International students visit CCMI for first time in 2 years

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The following is a press release from the Central Caribbean Marine Institute:

CCMI opens doors to international students after two years – with boost from RESEMBID Covid-19 Resilience Response Facility grant

Students from Indiana University learn about the invasive lionfish as part of their topical marine ecology study abroad course. – Photo: CCMI

The Central Caribbean Marine Institute (CCMI) has hosted its first set of international students since the Cayman Islands closed its borders due to Covid-19. In March 2022, Indiana University was the first international college to return to CCMI since 2020, hopefully marking a turn in the impact of the global pandemic on CCMI’s international residential programming in Little Cayman. CCMI will host Saginaw Valley State University in June 2022, and hopes to see the return of Dartmouth College, University of North Carolina, Rutgers Study Abroad programme, Wellesley College, University of Delaware, Indiana University, Louisiana State University, and University of Wisconsin-La Crosse in 2023.

Operating with the prevalence of Covid-19 in the community has been key to CCMI’s reopening strategy. CCMI has recently been awarded a RESEMBID grant for EU €203,384 that provides funds to support technical assistance to adapt to Covid-19, which has facilitated the operational changes needed for CCMI to safely host local and international researchers and students:

“The impact of Covid-19 on CCMI’s operations in the last two years has been catastrophic for our international residential programmes. Although we did adapt to teaching virtually, what makes CCMI unique is the residential experience. We provide an opportunity for students to come and live on a remote island, at a sustainable field station, immersed in nature and marine science,” said CCMI’s Director of Advancement Kate Holden. “The grant from RESEMBID has made a significant difference to us – providing the funding and the technical assistance to update the research station into a Covid-19 ready facility. It will take us about a year to complete the project, but we are already seeing the benefits from the RESEMBID support.”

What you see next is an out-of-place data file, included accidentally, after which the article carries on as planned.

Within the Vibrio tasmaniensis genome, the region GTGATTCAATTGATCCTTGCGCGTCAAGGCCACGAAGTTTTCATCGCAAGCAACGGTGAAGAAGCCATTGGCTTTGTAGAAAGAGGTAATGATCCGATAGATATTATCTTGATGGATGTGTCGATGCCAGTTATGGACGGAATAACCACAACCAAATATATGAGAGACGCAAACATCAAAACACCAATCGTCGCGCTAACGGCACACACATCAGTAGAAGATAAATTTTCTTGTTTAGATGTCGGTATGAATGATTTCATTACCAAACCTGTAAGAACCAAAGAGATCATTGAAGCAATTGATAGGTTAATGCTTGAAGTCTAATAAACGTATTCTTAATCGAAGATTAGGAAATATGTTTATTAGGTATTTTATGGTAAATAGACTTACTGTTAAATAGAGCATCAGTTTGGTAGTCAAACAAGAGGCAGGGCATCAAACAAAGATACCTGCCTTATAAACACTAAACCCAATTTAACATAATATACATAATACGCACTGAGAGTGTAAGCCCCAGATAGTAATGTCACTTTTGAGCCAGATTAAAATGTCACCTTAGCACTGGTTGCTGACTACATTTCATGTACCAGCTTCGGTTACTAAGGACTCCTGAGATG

The Little Cayman Research Centre, located in Little Cayman, is a remote field station that is once again welcoming international groups for residential programmes. – Photo: CCMI

RESEMBID, funded by the European Union and implemented by Expertise France (the development cooperation agency of the Government of France), supports sustainable human development efforts in 12 Caribbean Overseas Countries and Territories (OCTS). The RESEMBID Covid-19 Resilience Response Facility grant has provided CCMI funds for equipment, IT infrastructure, and improved health and safety protocols, enabling the organisation to adapt and remain focused on its vision to be a regional leader in research that helps protect marine biodiversity and improves coral reef ecosystem resilience.

CCMI operates a marine field research station on Little Cayman, and the residential ethos at CCMI is centred on shared spaces, scientific community, and engaging education experiences. To host residential groups, CCMI has been proactive in reducing contact in indoor spaces where possible and practicable.

Outcomes from the RESEMBID project, in addition to improved international bookings due to a facility that is ready to cope with operating in the face of Covid-19, will include a webinar and publicly available training materials for other operations and non-profits to use. For further details of the Covid-19 Resilience Response Facility grant, titled: Urgent technical assistance to support CCMI’s capacity to be a regional leader in protecting biodiversity and improving resilience, please see our website:

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